KUCHING: Sarawak Plantation Bhd group has managed to take back more than 1,000ha of oil palm plantation in central Sarawak after its disputes with landowners were resolved last year.
Chairman Datuk Amar Abdul Hamed Sepawi, who described the dispute settlement as a “remarkable milestone” for the company, said the recovered areas were currently undergoing rehabilitation and replanting.
He said the group had been facing on-going disputes and encumbrances affecting over 8,000ha.According to the company’s filings with Bursa Malaysia, the disputes also included with the Penans over oil palm estates in Miri Division in the northern region.
Abdul Hamed said the group would raise its land bank size by 7% upon acquiring a plantation company which owns 3,050ha in Mukah region in central Sarawak.
A sales and purchase agreement with the company concerned was signed last August,and he expects the deal to be concluded by next month.
He said the proposed acquisition would enable the group to increase fresh fruit bunches production in years to come and raise the utilisation rate and throughput of its Mukah palm oil mill.
Sarawak Plantation group has a total land bank of 43,128ha, of which 1,855ha is under Native Customary Rights scheme in Suai, along Miri-Bintulu Road.Via wholly-owned subsidiary Sarawak Plantation Agriculture Development Sdn Bhd, the group owns 16 oil palm estates with total planted area of 31,861ha as at end-2015. It also owns and operates two palm oil mills.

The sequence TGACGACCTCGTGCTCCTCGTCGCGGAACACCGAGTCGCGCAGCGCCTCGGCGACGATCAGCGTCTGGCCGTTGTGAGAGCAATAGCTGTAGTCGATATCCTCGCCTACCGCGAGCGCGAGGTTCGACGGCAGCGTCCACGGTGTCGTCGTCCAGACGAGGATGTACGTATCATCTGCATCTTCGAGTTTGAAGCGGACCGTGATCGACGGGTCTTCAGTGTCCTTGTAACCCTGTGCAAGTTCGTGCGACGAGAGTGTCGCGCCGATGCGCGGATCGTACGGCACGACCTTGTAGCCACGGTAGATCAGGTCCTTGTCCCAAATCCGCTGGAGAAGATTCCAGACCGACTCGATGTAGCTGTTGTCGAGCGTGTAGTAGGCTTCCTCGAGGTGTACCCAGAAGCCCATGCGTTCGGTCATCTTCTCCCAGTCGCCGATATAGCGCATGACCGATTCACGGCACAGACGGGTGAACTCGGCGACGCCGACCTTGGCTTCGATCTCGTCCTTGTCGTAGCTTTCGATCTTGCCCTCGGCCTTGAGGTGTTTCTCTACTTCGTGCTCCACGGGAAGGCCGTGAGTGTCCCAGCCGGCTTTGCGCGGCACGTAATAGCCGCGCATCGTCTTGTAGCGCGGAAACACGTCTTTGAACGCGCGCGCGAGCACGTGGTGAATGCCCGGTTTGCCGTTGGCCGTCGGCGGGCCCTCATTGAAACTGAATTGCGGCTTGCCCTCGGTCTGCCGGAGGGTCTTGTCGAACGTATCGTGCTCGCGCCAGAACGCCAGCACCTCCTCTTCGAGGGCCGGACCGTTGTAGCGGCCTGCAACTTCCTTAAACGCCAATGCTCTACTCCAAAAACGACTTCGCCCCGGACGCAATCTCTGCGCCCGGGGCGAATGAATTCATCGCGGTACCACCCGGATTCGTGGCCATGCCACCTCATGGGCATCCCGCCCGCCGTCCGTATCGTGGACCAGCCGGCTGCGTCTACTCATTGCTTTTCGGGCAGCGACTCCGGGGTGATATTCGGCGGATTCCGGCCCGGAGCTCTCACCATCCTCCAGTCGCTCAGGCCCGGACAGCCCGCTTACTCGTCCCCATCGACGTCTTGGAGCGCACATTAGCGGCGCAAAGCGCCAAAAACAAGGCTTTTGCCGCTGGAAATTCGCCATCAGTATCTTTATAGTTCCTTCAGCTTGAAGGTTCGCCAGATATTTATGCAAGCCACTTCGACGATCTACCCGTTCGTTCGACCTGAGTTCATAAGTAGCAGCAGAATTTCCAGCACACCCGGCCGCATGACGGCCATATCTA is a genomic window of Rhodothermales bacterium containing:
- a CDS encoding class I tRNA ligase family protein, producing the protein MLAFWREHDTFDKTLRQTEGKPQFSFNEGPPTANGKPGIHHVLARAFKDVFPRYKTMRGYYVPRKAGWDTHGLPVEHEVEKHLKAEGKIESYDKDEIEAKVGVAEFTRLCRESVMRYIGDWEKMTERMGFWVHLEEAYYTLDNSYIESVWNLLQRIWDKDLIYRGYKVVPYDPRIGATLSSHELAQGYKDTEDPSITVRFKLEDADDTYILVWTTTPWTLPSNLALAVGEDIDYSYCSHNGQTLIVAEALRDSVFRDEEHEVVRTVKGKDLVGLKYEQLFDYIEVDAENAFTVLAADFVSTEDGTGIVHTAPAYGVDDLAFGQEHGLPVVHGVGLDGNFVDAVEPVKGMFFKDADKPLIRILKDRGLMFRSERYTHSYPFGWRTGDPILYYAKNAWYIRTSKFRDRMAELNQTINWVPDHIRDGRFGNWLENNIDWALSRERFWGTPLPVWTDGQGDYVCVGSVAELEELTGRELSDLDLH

“We strongly believe that growth through the expansion of our land bank is crucial and will bring future benefits to the group. Thus, we continuously source for expansion opportunities,” added Abdul Hamed in the company’s 2015 annual report.
Reviewing the group’s performance last year, he said it cleared over 1,000ha of land under replanting activities. Last year,another 600ha of oil palm plantation had matured and started to produce fruits.
“The planting materials used in our new development and replanting programmes are our own high yielding seeds, purposely bred to suit the prevailing soil and climactic conditions in Sarawak. They are expected to show significantly greater yields compared to the previous planting materials used.
“Furthermore, we emphasize on peat soil management,focus on water management and compaction to enable the palms give their greatest potentials upon maturity.”
Abdul Hamed said the group had formulated a five-year strategic plan with a “back to basics” programme that covers all the necessary key strategies and initiatives to achieve its long term goals. The plan has been incorporated into the group’s budget between 2016 and 2020.
“These (strategies) will be cascaded down to lower level of operations on a continuing basis. The necessary monitoring and evaluation of progress is already in place,facilitated by the estate management system (EMS) as well as continuous reporting enhancement.
“The last few financial modules of our EMS went live in January-2015, enabling us to fully integrate the system which comprises estates,mills,procurement,project management and financial modules.”